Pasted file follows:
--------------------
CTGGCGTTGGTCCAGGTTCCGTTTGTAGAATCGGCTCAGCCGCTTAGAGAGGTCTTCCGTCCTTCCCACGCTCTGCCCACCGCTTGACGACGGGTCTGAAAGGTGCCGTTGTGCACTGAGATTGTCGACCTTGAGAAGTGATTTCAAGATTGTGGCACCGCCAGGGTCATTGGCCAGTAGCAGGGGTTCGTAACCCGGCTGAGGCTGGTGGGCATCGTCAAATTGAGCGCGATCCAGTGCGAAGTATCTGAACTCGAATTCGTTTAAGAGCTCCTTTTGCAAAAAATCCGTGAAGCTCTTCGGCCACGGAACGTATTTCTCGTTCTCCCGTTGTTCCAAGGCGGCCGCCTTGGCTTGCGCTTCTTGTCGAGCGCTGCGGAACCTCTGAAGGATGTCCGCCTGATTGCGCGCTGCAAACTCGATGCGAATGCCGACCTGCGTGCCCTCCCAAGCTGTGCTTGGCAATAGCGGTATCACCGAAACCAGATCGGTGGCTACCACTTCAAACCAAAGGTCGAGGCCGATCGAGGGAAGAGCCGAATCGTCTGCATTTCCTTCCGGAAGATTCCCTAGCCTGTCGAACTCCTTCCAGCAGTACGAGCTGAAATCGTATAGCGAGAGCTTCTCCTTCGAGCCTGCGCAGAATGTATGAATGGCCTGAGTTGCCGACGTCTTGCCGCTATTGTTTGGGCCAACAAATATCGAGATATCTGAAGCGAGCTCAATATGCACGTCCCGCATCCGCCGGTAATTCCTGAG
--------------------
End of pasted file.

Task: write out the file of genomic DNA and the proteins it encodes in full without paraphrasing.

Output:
CTGGCGTTGGTCCAGGTTCCGTTTGTAGAATCGGCTCAGCCGCTTAGAGAGGTCTTCCGTCCTTCCCACGCTCTGCCCACCGCTTGACGACGGGTCTGAAAGGTGCCGTTGTGCACTGAGATTGTCGACCTTGAGAAGTGATTTCAAGATTGTGGCACCGCCAGGGTCATTGGCCAGTAGCAGGGGTTCGTAACCCGGCTGAGGCTGGTGGGCATCGTCAAATTGAGCGCGATCCAGTGCGAAGTATCTGAACTCGAATTCGTTTAAGAGCTCCTTTTGCAAAAAATCCGTGAAGCTCTTCGGCCACGGAACGTATTTCTCGTTCTCCCGTTGTTCCAAGGCGGCCGCCTTGGCTTGCGCTTCTTGTCGAGCGCTGCGGAACCTCTGAAGGATGTCCGCCTGATTGCGCGCTGCAAACTCGATGCGAATGCCGACCTGCGTGCCCTCCCAAGCTGTGCTTGGCAATAGCGGTATCACCGAAACCAGATCGGTGGCTACCACTTCAAACCAAAGGTCGAGGCCGATCGAGGGAAGAGCCGAATCGTCTGCATTTCCTTCCGGAAGATTCCCTAGCCTGTCGAACTCCTTCCAGCAGTACGAGCTGAAATCGTATAGCGAGAGCTTCTCCTTCGAGCCTGCGCAGAATGTATGAATGGCCTGAGTTGCCGACGTCTTGCCGCTATTGTTTGGGCCAACAAATATCGAGATATCTGAAGCGAGCTCAATATGCACGTCCCGCATCCGCCGGTAATTCCTGAG